As the 4th of July approaches this week many of us start to kick summer in high gear. We are stocked full of sunscreen, bug spray, and hamburgers (so much for that summer body). The temptation to stop at the red white and blue tent on the side of the road to buy fireworks has won. “’Buy one get one free’, OK I guess I’ll take $100 worth.” For those of us in the Midwest the 4th is a reminder to fit in anything on our summer wish list because the sunshine and greenery is a “limited time only” offer.
Independence Day otherwise known as ‘The Fourth of July’, is a “federal holiday in the United States commemorating the Declaration of Independence of the United States on July 4, 1776.”
The 4th is another reminder of the sacrifice that veterans and active military have made to allow the freedom we have in this country. Often we think of the veterans who have died in the battle and honor them. Those who survived the battle also continue to make sacrifices daily. They may struggle to deal with their own mental health and are weighed down by the grief of those who were lost.
A Veteran’s Grief at Home
Many of us who have family members who are veterans or active duty military are just so thankful when they come home. We feel blessed that they made it when others may not have. One of the hardest things about a person’s decision to join the military is questioning whether they will return home. And if they do, will they be ‘whole’ mentally and physically? For many that do return home from a war zone, the reality is that they will never be the same. Though they may have made it home, their comrades may not have.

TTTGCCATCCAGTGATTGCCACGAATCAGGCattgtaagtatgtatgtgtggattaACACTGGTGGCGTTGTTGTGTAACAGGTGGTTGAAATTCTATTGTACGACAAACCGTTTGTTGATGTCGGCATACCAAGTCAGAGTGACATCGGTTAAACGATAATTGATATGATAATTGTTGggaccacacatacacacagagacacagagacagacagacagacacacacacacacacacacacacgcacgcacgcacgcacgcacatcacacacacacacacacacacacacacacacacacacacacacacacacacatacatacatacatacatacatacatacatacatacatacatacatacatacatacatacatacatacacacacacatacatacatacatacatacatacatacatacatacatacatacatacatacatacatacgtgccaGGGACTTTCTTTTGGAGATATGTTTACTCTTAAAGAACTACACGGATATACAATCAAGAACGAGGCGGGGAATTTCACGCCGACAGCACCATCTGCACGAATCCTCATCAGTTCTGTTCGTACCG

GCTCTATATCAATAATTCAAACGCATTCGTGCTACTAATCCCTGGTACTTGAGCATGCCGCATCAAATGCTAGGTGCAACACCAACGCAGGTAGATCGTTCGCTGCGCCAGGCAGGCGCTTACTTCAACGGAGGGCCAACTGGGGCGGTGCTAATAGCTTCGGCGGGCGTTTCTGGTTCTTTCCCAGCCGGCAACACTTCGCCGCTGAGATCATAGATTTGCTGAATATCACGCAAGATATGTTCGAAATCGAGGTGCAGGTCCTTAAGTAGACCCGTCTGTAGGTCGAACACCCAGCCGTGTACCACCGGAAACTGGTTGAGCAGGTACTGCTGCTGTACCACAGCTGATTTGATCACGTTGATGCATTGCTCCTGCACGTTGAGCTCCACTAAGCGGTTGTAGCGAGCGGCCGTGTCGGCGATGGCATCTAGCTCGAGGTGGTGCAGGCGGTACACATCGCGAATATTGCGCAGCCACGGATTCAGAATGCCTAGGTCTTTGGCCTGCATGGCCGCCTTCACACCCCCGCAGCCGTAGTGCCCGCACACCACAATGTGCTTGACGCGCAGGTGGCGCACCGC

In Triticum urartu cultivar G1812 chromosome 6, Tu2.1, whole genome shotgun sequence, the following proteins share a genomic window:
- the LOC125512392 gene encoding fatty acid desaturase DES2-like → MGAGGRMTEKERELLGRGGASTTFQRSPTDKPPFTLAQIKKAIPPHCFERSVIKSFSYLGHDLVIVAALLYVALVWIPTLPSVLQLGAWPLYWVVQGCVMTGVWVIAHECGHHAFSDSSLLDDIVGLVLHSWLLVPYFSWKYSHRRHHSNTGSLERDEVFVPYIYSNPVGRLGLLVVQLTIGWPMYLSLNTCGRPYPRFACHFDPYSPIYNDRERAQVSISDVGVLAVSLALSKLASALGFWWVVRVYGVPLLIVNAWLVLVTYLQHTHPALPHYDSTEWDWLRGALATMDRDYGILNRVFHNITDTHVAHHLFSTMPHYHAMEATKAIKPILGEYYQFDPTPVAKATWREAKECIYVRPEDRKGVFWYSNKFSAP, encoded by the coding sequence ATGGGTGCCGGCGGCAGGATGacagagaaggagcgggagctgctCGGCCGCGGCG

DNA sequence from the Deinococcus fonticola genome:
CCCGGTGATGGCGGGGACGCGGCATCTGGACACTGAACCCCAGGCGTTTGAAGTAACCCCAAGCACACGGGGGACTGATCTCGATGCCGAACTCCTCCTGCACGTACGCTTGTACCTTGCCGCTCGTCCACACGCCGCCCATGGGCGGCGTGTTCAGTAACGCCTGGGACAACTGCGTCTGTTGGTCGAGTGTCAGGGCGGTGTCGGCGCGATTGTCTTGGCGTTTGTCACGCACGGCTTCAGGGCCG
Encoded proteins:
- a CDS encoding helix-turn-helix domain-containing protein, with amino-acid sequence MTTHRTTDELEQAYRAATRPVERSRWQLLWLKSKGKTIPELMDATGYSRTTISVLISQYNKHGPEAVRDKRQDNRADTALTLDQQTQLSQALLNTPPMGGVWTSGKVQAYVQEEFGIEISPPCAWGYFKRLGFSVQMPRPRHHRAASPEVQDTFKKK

Memories of a Veteran
I recall my grandfather who served in the Army in the Korean War. I used to sneak into his spare bedroom as a child and peek in the closet at his uniform that hung there. There were so many questions and my imagination ran wild about the type of hero that he was. He himself would never talk about it. I wished that he would tell us stories of how he had won battles and reigned as the “Captain America” like a superhero. He never did.
He was a quiet man in general but he never said a word about what war was like. I realize now that his story of war was not one of glories but of pain and loss. When he came home, his coping mechanism was to not talk about it. It has reminded me that as we celebrate the 4th of July with games and American excess, those that gave us freedom are often living with terrible grief. It is easy for some to forget that weight that they have had to carry all these years.
Join a Grief Group
Many are realizing that we need to take care of our mental health as well as our physical health. This is especially true for those who have experienced trauma through military service. Whether you are an active member of the military or you served decades ago, it may be time for you to seek out professional help. The pain that a veteran’s grief leaves behind is something that can be dealt with. Therapists, counselors or grief support groups are a great place to start.
“The land of the free because of the brave”